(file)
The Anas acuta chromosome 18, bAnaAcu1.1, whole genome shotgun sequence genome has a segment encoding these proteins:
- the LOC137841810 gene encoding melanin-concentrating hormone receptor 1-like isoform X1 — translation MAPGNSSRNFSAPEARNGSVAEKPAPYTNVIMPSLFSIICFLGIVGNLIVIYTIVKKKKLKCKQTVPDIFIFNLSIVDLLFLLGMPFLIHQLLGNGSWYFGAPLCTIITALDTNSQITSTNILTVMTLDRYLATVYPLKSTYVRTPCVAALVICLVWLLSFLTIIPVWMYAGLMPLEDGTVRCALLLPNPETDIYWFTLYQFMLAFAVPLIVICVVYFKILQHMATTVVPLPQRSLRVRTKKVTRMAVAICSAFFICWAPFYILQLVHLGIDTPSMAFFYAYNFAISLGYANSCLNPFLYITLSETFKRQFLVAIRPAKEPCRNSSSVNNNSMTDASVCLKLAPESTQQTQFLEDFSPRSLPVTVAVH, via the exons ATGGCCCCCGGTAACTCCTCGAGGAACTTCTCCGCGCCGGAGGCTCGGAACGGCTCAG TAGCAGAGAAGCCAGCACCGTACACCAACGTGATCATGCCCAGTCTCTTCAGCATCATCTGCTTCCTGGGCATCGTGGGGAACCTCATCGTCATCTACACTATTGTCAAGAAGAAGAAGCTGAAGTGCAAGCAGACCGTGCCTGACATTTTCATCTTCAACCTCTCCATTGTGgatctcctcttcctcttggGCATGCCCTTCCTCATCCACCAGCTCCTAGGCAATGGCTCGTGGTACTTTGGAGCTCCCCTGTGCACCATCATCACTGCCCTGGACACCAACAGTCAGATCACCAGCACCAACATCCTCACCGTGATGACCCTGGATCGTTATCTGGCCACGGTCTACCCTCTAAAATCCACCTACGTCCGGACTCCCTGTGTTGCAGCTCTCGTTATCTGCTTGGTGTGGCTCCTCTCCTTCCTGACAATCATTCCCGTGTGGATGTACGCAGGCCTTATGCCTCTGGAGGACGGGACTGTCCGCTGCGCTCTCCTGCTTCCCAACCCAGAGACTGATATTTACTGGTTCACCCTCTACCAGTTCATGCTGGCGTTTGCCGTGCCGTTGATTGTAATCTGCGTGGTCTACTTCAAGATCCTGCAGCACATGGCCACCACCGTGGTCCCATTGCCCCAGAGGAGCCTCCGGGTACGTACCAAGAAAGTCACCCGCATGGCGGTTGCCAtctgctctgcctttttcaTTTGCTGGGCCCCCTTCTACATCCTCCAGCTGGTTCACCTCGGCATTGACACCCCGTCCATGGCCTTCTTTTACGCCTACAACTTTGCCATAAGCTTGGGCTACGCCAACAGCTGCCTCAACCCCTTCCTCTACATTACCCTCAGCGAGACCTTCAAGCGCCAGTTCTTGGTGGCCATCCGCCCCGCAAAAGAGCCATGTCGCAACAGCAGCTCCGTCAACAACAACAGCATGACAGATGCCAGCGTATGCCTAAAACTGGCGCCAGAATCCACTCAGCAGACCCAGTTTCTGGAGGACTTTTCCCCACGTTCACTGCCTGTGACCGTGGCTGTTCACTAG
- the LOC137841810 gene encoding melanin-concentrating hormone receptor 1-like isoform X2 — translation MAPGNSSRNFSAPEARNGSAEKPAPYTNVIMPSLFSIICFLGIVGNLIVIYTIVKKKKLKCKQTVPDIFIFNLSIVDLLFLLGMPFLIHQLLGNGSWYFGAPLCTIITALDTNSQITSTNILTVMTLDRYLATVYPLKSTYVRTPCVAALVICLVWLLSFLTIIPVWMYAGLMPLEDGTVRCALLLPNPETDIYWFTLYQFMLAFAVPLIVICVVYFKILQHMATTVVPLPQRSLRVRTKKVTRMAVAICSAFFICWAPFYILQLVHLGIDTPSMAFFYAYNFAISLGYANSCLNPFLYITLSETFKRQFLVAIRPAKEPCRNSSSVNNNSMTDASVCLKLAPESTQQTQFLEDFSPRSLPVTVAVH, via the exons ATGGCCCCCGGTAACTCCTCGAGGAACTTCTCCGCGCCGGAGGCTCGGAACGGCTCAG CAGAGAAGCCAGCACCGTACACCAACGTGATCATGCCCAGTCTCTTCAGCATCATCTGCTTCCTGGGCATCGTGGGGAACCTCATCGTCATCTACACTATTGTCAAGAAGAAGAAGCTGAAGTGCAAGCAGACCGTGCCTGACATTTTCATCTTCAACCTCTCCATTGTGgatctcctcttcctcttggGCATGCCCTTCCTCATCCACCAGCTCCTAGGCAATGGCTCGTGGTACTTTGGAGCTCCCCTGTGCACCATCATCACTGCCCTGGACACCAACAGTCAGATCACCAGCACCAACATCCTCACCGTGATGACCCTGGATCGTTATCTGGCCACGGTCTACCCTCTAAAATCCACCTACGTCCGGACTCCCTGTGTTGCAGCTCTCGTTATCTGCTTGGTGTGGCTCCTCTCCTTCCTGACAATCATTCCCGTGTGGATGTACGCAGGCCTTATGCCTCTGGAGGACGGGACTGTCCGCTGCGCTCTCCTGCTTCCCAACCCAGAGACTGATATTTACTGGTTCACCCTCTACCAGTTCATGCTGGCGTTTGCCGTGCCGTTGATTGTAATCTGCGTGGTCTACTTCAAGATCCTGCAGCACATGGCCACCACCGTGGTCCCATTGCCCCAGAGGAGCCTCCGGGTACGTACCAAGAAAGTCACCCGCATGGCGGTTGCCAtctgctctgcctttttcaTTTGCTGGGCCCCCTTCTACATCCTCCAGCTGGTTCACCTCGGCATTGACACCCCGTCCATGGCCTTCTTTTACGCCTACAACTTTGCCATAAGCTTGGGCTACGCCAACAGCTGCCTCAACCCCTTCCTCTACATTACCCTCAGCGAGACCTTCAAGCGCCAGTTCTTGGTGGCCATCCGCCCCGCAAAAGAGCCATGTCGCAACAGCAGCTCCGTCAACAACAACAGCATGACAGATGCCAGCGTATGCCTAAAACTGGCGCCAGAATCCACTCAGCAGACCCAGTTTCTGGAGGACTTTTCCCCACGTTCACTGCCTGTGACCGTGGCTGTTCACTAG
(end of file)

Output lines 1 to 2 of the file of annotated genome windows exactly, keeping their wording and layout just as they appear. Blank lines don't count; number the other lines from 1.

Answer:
The Anas acuta chromosome 18, bAnaAcu1.1, whole genome shotgun sequence genome has a segment encoding these proteins:
- the LOC137841810 gene encoding melanin-concentrating hormone receptor 1-like isoform X1 — translation MAPGNSSRNFSAPEARNGSVAEKPAPYTNVIMPSLFSIICFLGIVGNLIVIYTIVKKKKLKCKQTVPDIFIFNLSIVDLLFLLGMPFLIHQLLGNGSWYFGAPLCTIITALDTNSQITSTNILTVMTLDRYLATVYPLKSTYVRTPCVAALVICLVWLLSFLTIIPVWMYAGLMPLEDGTVRCALLLPNPETDIYWFTLYQFMLAFAVPLIVICVVYFKILQHMATTVVPLPQRSLRVRTKKVTRMAVAICSAFFICWAPFYILQLVHLGIDTPSMAFFYAYNFAISLGYANSCLNPFLYITLSETFKRQFLVAIRPAKEPCRNSSSVNNNSMTDASVCLKLAPESTQQTQFLEDFSPRSLPVTVAVH, via the exons ATGGCCCCCGGTAACTCCTCGAGGAACTTCTCCGCGCCGGAGGCTCGGAACGGCTCAG TAGCAGAGAAGCCAGCACCGTACACCAACGTGATCATGCCCAGTCTCTTCAGCATCATCTGCTTCCTGGGCATCGTGGGGAACCTCATCGTCATCTACACTATTGTCAAGAAGAAGAAGCTGAAGTGCAAGCAGACCGTGCCTGACATTTTCATCTTCAACCTCTCCATTGTGgatctcctcttcctcttggGCATGCCCTTCCTCATCCACCAGCTCCTAGGCAATGGCTCGTGGTACTTTGGAGCTCCCCTGTGCACCATCATCACTGCCCTGGACACCAACAGTCAGATCACCAGCACCAACATCCTCACCGTGATGACCCTGGATCGTTATCTGGCCACGGTCTACCCTCTAAAATCCACCTACGTCCGGACTCCCTGTGTTGCAGCTCTCGTTATCTGCTTGGTGTGGCTCCTCTCCTTCCTGACAATCATTCCCGTGTGGATGTACGCAGGCCTTATGCCTCTGGAGGACGGGACTGTCCGCTGCGCTCTCCTGCTTCCCAACCCAGAGACTGATATTTACTGGTTCACCCTCTACCAGTTCATGCTGGCGTTTGCCGTGCCGTTGATTGTAATCTGCGTGGTCTACTTCAAGATCCTGCAGCACATGGCCACCACCGTGGTCCCATTGCCCCAGAGGAGCCTCCGGGTACGTACCAAGAAAGTCACCCGCATGGCGGTTGCCAtctgctctgcctttttcaTTTGCTGGGCCCCCTTCTACATCCTCCAGCTGGTTCACCTCGGCATTGACACCCCGTCCATGGCCTTCTTTTACGCCTACAACTTTGCCATAAGCTTGGGCTACGCCAACAGCTGCCTCAACCCCTTCCTCTACATTACCCTCAGCGAGACCTTCAAGCGCCAGTTCTTGGTGGCCATCCGCCCCGCAAAAGAGCCATGTCGCAACAGCAGCTCCGTCAACAACAACAGCATGACAGATGCCAGCGTATGCCTAAAACTGGCGCCAGAATCCACTCAGCAGACCCAGTTTCTGGAGGACTTTTCCCCACGTTCACTGCCTGTGACCGTGGCTGTTCACTAG